Friday, June 3, 2005
Back from Iraq, a soldier observes Memorial Day
Good morning, Ladies and Gentlemen. I would like to thank you for allowing me the opportunity to stand before you on this Memorial Day — the most solemn of National Holidays. This is a great honor for me, not only to be back here in Carlisle, but also because it allows me to walk in the footsteps of one of my heroes, if just for a little while. We all have heroes and people we look up to, but it is not that often that you get an opportunity to walk in their shoes. And for me, that hero is my father. My dad gave this address back in 1999. I sat there in the same seats you are sitting in, so proud that my dad was up there giving the speech. I had my camcorder out and I was taping the whole thing. My dad talked so long that my batteries died on the camcorder. So, I will try not to do that to anyone here today. But, if I become half the man he is, then I guess I will be doing alright.
As a kid growing up in Carlisle, I was fortunate enough to experience these freedoms without really ever understanding the price that it took to achieve them. Living on Autumn Lane, I remember walking the Estabrook Trail on the Bicentennial, on the march to the Old North Bridge. But, I didn't understand the price that was paid. For me, Memorial Day was a great time. It was a day off from school, so I would start the day by getting together with my best buddy, Jon Greer, and we would head down to the Concord River to fish. I don't ever remember catching anything though. I remember heading down to watch the flag-raising and the parade and finally the lunch at the Unitarian Church. But, I don't remember any of the names that were read off of my fallen brothers. I didn't understand.
And this carried on into adulthood. To me a veteran was a faceless gray haired guy. I knew that they had done something great and something tough but I didn't grasp how tough or how great it was. War and these individuals' sacrifices were so distant from me. I read about them in books and saw the old movies, but I had no personal connection.
Today that has all changed. I know about these sacrifices firsthand. I have stood on the battlefield, I have seen the American soldier do extraordinary acts in the face of the enemy. I have been in the hospitals and watched as the MEDIVAC helicopters came in with the wounded and dead from Fallujah. I have seen the horrors of war. That is not to say that I have experienced anything close to what my brothers felt as they stormed the beaches in Normandy or what it felt like to spend 12 months in Vietnam. But now I have an understanding that was absent. I understand Memorial Day. I understand that "America's Armed Forces have made the ultimate sacrifices so their children, our children can live in a world ruled by the principles of freedom".
No longer do I think of the American Veteran as gray-haired faceless gentlemen. They are your sons, daughters, sisters and brothers. They are mothers and they are fathers...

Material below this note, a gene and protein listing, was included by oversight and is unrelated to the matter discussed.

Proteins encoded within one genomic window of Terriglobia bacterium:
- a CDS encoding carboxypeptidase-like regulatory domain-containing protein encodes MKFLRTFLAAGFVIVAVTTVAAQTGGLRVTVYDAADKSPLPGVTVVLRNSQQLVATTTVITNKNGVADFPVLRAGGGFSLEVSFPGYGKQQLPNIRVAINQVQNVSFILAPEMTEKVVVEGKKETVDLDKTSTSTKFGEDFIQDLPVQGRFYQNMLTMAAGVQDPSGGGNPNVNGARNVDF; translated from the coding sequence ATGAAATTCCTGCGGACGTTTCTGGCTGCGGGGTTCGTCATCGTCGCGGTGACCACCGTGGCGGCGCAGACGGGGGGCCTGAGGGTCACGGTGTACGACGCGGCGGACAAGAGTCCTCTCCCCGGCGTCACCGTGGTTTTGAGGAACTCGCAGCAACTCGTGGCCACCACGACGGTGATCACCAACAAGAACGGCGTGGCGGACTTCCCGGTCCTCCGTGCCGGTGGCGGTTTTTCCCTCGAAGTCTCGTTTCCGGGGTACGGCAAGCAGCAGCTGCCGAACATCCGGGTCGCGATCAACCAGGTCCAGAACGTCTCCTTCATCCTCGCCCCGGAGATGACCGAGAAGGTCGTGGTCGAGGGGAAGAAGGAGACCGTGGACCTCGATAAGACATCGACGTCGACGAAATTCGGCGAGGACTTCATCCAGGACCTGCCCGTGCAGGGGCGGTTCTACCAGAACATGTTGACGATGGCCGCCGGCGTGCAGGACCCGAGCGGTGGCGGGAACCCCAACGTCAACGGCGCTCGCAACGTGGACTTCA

At this time, I would like to tell you a war story. It will be only one, I swear. But,, I kind of made a promise to a bunch of flyboys in the I st CAV, that if I was ever given the opportunity I would tell the story of two of our fallen comrades, so that they and their actions would never be forgotten. To say I knew them would be a stretch, but I did spend those last moments with them. And without their actions, I probably wouldn't be here today. Easter Sunday, April II, 2004; I had been fighting for two days and had pulled into our base in Baghdad to wait for additional elements of my company to come and escort us back to Balad. I had twelve men and three gun trucks. As we waited that morning,, we were listening to the radio traffic. A convoy had just been ambushed. They were cut in half and taking heavy casualties.
We went out to go get them. As we left, the medivac was inbound. Since it was a Hot Landing Zone, the chopper was escorted by some Apaches. Our job was to secure the landing zone so the "birds" could come in and take the wounded out and then we were to escort what was left of the convoy to safety. As soon as we got close we started taking heavy enemy fire from the western side of the route. We returned fire and kept the enemy at bay long enough for the choppers to carry away the wounded as the convoy was turning around, still under fire. One of the Apaches joined us on our side of the route to help quell the threat. As we were communicating to them where the enemy fire was coming from, they received a direct hit from an enemy missile. I watched in horror as the helicopter fell from the sky. The memory of our downed Blackhawks in Somalia in 1993, was still all too vivid for me. We secured the crash site as best we could and kept the enemy from getting to the site and dragging our pilots thru the streets as was done in Somalia. Both pilots were killed on impact. Their names were, CWO2 Shane Colton and CWO3 Wes Fortenberry. I will never forget their sacrifices.
So on this Memorial Day, as I listen to the names being read off I will add those two to the list in my head. As Taps is played and the 21-gun salute is rendered, I will think back to that day and I will remember. I will remember all my brothers and sisters, past and present, who have made that ultimate sacrifice.
In closing, I would like to finish with the words that appear on a memorial within Arlington National Cemetery. Nothing speaks higher to the memory of fallen Americans than these...
May God bless each and every one of you and may God bless America.
(All quotes taken from the National Guard Template for Memorial Day Service.)
© 2005 The Carlisle Mosquito